Indigenous community takes court ruling into own hands and seizes oil palm plantation
March 31, 2011
A community in Malaysian Borneo seized an oil palm plantation belonging to the IOI Group after the palm oil giant failed to respect the terms of a court ruling that the plantation was established on native customary land, reports the Rainforest Action Network (RAN).
According to the San Francisco-based activist group, the action came after months of inaction by IOI, following the March 2010 court decision that two concessions held by the palm oil company were planted on community lands. Despite the ruling, IOI continued to operate its plantations. It also broke its commitment not to appeal the court decision, according to RAN. So earlier this month, the people of Long Teran Kenan blocked the road and occupied the plantation. They have since started harvesting and selling the fruit to a nearby palm oil mill.
RAN is highlighting the situation because IOI supplies palm oil to Cargill, America's largest palm oil importer. RAN says Cargill has failed to enact policies that protect against such abuses.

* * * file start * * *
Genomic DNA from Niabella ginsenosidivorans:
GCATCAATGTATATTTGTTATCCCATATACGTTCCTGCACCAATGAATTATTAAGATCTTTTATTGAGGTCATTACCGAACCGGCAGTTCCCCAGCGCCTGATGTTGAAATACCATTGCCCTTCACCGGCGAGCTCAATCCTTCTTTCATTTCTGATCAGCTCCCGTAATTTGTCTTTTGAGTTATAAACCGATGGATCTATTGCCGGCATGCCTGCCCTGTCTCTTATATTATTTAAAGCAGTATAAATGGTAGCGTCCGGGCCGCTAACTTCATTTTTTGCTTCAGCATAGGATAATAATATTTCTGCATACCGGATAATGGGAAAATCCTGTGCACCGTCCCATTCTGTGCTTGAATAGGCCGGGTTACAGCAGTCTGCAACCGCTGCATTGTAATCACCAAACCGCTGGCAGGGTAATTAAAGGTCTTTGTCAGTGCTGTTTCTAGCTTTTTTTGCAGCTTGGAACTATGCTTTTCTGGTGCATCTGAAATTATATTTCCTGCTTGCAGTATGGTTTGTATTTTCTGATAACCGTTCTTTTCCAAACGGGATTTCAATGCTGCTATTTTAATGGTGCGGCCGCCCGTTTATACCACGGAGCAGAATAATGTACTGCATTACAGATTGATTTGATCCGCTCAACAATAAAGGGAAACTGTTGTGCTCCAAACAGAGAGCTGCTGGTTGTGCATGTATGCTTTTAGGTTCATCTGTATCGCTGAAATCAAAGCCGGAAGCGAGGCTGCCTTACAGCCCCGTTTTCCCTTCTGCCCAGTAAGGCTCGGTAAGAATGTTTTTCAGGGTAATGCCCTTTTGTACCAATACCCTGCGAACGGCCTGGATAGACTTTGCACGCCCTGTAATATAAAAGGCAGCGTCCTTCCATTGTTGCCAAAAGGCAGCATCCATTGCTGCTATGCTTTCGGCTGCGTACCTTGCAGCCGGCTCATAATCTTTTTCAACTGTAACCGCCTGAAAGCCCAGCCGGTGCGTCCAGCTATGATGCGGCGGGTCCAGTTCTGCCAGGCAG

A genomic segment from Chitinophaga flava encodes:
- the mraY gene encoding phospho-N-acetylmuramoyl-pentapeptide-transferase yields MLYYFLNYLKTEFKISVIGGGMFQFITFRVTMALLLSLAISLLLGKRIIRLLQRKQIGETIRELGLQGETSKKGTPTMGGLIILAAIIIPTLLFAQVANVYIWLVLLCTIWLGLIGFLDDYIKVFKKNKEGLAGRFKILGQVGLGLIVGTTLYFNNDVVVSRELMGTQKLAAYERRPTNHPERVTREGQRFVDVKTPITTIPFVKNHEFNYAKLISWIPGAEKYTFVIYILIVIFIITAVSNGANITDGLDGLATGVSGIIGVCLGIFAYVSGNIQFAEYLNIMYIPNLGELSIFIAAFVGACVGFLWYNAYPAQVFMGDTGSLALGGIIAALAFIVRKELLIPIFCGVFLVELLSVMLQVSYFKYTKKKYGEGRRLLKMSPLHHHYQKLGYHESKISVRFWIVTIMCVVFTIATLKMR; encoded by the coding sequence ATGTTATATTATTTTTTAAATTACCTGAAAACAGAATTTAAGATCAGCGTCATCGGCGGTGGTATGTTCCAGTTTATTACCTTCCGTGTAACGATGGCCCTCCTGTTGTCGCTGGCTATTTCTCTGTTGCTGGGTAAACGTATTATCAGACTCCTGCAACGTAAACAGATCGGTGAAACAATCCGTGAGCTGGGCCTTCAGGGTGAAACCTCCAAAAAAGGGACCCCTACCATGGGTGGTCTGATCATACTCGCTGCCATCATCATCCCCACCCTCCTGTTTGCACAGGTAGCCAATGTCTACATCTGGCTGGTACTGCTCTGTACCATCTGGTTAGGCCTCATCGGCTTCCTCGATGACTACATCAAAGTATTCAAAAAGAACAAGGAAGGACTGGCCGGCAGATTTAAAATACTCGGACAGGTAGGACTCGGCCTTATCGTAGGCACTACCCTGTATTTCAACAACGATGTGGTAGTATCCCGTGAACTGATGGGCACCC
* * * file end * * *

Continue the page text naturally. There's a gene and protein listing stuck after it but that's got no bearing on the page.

"Cargill is the number one importer of palm oil into the US," writes Lindsey Allen, RAN's Forest Program Director, on the green group's Understory Blog. "This gives Cargill enormous influence over global palm oil markets, including how palm oil is produced, refined and distributed."
"For more than three years, RAN has pushed Cargill to adopt basic safeguards that would ensure the company is not importing human rights violations, rainforest destruction, and climate change. Because Cargill has to date failed to institute these safeguards, controversial palm oil is still found throughout American supermarkets."
Cargill did not immediately respond to request for comment from mongabay.com.
Sarawak's forests have been heavily impacted by logging and plantation development over the past three decades. Last year the government announced a plan to expand its oil palm estate by more than a million hectares (2.5 million acres) over the next decade. James Masing, Sarawak's Land Development Minister, said native customary lands would be targeted for plantation development.
Forestry companies in Sarawak are known to enjoy close ties to the government, including Chief Minister Pehin Sri Abdul Taib Mahmud, who has been linked to overseas properties worth hundreds of millions of dollars. The origins of these holdings remain unexplained.
Environmentalists say less than 10 percent of Sarawak's primary forest cover remains.